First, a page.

Clinton Global Initiative: MSH Fulfills $12.5 Million Commitment to Expand Performance-Based Financing Incentives

President Clinton and Dr. Jonathan D. Quick, MSH President and CEO. {Photo Credit: Clinton Global Initiative.}Photo Credit: Clinton Global Initiative.

CLINTON GLOBAL INITIATIVE: September 20-23, 2010

(New York, NY) Management Sciences for Health (MSH) today reported that, after two years and with the support of USAID, it has exceeded its four-year $12.5 million CGI Commitment to Action to introduce and expand Performance-Based Financing (PBF), resulting in dramatically improved quality and delivery of health services for millions of people in Rwanda and Haiti. PBF empowers health managers to allocate resources in a way that rewards meeting health goals. By improving financial management capacity and expertise, PBF strengthens the sustainability and performances of ministries of health, district, and community institutions, and NGOs. A video about MSH's Performance-based Financing Commitment will be featured at the CGI during two of the Market-Based Solutions Breakout sessions: Supply Chains of Opportunity & Democratizing Education on Wednesday, September 22, from 10:30-11:30 a.m.

In Haiti, MSH expanded PBF into the public sector and enhanced community-based services to improve access to health services. Before the 2010 earthquake, nearly 4,000,000 people (43%) of the population were reached in all 10 geographic departments in a program managed by MSH's SDSH project (Santé Pour le Développement et la Stabilité d'Haïti). More than $50 million was secured in leveraged contributions from over two dozen organizations from October 2009 to April 2010 (including the months after the earthquake). This new initiative is scaling up by establishing a functioning planning group of private sector partners in partnership with civil society to attract and channel financial and professional resources in order to benefit the people of Haiti. It is a promising model for establishing a sustainable resource flow that is fully owned and guided by the people of Haiti. As the community PBF initiative is established, these resources can eventually flow directly to network NGOs and/or local health task forces.

"Performance-based financing is a powerful means of expanding access to high quality, efficient health care services by providing incentives to providers and facilities for improved results," said Jonathan D. Quick, MD, MPH, President and CEO of MSH.

"In pursuit of the Millennium Development Goals and the fundamental human right to universal access to quality health care, PBF can increase use and quality of health care services, stabilize or decrease costs, help use limited resources effectively, and improve staff motivation, and morale—a proven incentive for retention of health workers," said Dr. Quick.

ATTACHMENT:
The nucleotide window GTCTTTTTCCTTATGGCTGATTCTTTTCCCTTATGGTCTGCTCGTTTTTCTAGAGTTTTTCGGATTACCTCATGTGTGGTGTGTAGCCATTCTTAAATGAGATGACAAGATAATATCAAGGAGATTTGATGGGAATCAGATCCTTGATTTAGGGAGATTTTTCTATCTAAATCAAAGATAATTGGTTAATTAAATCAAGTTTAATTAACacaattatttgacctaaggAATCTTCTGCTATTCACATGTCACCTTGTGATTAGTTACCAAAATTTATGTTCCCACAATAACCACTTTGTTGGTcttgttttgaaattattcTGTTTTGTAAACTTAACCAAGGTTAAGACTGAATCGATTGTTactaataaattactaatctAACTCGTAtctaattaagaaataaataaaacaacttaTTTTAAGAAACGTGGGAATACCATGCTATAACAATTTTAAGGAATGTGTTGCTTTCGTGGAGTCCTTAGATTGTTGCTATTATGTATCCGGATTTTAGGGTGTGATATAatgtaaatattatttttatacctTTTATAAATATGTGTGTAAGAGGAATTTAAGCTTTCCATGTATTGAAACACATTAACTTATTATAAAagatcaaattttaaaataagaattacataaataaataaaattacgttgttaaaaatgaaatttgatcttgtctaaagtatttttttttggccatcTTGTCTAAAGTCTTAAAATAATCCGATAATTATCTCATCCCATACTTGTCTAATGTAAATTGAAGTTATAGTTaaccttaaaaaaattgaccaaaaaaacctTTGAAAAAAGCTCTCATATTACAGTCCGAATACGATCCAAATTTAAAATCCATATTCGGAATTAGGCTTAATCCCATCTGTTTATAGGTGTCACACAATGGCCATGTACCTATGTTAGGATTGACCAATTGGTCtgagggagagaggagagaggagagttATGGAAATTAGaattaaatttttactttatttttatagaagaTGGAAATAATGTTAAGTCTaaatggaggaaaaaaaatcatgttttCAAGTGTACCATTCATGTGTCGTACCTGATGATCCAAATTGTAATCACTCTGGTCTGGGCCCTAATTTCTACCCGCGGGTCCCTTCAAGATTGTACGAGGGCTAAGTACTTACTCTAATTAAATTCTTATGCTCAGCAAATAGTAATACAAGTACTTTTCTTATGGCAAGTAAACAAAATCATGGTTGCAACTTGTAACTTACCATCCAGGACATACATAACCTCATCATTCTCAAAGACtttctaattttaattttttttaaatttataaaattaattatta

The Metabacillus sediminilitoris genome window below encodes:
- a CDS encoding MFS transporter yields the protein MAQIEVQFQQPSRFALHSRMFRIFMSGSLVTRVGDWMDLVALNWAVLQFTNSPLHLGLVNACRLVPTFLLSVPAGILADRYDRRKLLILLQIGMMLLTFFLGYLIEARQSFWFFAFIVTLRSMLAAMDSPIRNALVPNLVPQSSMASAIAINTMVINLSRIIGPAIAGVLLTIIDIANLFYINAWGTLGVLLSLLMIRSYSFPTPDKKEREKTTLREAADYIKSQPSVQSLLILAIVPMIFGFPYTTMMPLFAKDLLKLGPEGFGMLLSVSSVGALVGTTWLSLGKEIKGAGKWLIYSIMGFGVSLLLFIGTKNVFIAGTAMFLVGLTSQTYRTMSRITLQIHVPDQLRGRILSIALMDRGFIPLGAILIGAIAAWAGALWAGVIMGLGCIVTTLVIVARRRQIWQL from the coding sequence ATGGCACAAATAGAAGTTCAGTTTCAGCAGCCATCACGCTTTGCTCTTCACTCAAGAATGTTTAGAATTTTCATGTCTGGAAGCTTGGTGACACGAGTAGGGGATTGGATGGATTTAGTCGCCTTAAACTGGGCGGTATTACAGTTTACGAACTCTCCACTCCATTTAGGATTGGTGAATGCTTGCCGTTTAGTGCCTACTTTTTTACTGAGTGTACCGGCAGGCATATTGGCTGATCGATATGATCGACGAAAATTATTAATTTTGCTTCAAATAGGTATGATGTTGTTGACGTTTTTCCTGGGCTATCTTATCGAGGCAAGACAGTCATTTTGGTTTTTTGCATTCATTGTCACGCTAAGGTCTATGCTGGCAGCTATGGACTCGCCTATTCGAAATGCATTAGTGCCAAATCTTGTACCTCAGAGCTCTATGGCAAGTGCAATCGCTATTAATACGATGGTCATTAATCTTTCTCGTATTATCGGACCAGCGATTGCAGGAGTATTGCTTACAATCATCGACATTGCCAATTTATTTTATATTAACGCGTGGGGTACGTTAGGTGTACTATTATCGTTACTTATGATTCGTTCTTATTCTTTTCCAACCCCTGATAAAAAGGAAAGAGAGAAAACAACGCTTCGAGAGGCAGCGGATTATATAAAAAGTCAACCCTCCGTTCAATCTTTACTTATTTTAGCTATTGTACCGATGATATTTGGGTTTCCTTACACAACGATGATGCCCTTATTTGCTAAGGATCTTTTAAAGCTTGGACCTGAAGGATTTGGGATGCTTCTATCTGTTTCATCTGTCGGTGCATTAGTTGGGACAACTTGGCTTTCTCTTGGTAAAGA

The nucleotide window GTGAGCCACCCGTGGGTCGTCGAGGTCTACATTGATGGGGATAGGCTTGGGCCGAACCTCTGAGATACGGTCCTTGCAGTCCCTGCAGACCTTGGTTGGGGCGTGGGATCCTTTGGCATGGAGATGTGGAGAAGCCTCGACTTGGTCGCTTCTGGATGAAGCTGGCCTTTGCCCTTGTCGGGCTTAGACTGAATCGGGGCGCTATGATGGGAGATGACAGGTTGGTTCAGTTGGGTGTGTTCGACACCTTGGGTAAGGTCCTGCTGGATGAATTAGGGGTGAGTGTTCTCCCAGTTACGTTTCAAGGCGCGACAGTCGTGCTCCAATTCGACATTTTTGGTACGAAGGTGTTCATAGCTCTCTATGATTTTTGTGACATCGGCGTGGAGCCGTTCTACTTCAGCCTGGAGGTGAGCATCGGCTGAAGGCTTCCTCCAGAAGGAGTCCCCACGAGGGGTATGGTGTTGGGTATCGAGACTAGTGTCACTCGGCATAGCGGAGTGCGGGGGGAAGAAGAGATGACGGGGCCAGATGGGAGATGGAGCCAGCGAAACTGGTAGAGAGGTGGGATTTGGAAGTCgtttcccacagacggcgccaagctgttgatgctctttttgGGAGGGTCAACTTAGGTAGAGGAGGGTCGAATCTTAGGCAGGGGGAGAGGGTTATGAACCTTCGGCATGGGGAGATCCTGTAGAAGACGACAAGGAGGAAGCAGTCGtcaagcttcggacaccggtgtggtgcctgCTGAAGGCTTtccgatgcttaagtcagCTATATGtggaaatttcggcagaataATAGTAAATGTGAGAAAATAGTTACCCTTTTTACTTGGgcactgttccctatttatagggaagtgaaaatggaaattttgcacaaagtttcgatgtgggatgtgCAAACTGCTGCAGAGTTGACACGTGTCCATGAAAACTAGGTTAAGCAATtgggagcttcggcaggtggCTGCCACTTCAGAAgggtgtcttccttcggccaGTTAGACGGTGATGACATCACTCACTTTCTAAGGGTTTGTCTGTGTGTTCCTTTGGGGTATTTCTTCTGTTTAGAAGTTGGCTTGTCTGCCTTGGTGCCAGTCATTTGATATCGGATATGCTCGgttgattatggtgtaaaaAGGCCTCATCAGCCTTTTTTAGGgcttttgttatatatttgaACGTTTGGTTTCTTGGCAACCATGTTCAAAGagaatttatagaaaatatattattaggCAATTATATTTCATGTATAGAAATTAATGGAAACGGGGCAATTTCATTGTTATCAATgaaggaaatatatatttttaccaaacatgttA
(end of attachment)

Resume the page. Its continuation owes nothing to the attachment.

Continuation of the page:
In Rwanda, the PBF program contributed to: doubling deliveries in health centers (from approximately 23% in 2006 to 42% in 2008), reducing neonatal and maternal mortality; doubling the monitoring of child growth and nutritional status, and doubling vaccinations for pregnant women to protect them from tetanus. The MSH PBF program also accelerated an increase in Rwandan health center quality scores by 20 points on a scale of 100, including increases in quality of general management, health center cleanliness, and the overall quality of outpatient, obstetric, family planning, vaccination, nutrition, and HIV/TB clinics.

This year, community-based PBF was established in Rwanda. Over 1,000 trainers are in the process of being trained to use two cell-phone based technologies to be followed by health center-led trainings of 45,000 community health workers. 45,000 phones and solar chargers have been purchased. The community health worker program is one of the Rwandan Ministry of Health's major initiatives to expand access to care to meet the country's Millennium Development Goals to reduce maternal and infant mortality. Four health workers are based in each of the approximately 15,000 villages delivering a basic package of health care services, including: integrated management of childhood diseases (malaria, diarrhea, respiratory infections), promoting facility-based deliveries, antenatal care, family planning, and testing for HIV/AIDS and helping with disease surveillance. The health workers will use cell phones to enter health reports. Selected data from the system will be transferred to the Community Performance-based Financing Web application which calculates quarterly PBF payments deposited in CHW cooperative accounts.

Another system RapidSMS will track vital events related for all pregnant women and infants through the age of 1 year. Women are registered by the community health workers at the first sign of pregnancy, tracked through delivery and ante-natal visits. Risks are reported and referred. Immunizations are also reported for both mother and child.

MSH's partners in the CGI Commitment to Action are:

In Haiti: The Government of Haiti's Ministry of Public Health and Population, the US Agency for International Development, private voluntary organizations, and private commercial sector.

In Rwanda: The Government of Rwanda's Ministry of Public Health; the Belgian Technical Cooperation; and US Agency for International Development.

For more than a decade, MSH has designed, implemented, and supported innovative PBF for health programs. Successes include dramatic and sustained improvements in immunization rates and reduced infant mortality. MSH has supported PBF initiatives in 14 countries.

Watch video progress report of MSH's Commitment to Action.

To read the full MSH Commitment to Action.

For more on MSH and Performance-Based Financing.

Printer Friendly VersionPDF